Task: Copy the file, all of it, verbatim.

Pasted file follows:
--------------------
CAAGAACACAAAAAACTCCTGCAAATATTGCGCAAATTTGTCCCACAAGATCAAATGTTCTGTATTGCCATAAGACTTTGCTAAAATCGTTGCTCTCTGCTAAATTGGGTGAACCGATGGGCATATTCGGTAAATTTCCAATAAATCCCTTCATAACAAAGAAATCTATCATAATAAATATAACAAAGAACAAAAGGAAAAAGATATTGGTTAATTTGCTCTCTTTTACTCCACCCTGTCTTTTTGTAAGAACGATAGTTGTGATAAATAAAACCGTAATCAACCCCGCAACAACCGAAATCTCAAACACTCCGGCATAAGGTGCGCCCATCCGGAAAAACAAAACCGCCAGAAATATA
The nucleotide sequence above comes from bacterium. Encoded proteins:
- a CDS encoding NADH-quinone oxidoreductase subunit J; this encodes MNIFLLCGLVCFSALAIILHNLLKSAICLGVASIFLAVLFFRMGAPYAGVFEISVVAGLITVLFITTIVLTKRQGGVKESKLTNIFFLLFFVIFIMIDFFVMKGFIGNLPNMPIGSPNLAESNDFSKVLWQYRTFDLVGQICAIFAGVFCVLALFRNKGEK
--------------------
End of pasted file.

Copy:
CAAGAACACAAAAAACTCCTGCAAATATTGCGCAAATTTGTCCCACAAGATCAAATGTTCTGTATTGCCATAAGACTTTGCTAAAATCGTTGCTCTCTGCTAAATTGGGTGAACCGATGGGCATATTCGGTAAATTTCCAATAAATCCCTTCATAACAAAGAAATCTATCATAATAAATATAACAAAGAACAAAAGGAAAAAGATATTGGTTAATTTGCTCTCTTTTACTCCACCCTGTCTTTTTGTAAGAACGATAGTTGTGATAAATAAAACCGTAATCAACCCCGCAACAACCGAAATCTCAAACACTCCGGCATAAGGTGCGCCCATCCGGAAAAACAAAACCGCCAGAAATATA
The nucleotide sequence above comes from bacterium. Encoded proteins:
- a CDS encoding NADH-quinone oxidoreductase subunit J; this encodes MNIFLLCGLVCFSALAIILHNLLKSAICLGVASIFLAVLFFRMGAPYAGVFEISVVAGLITVLFITTIVLTKRQGGVKESKLTNIFFLLFFVIFIMIDFFVMKGFIGNLPNMPIGSPNLAESNDFSKVLWQYRTFDLVGQICAIFAGVFCVLALFRNKGEK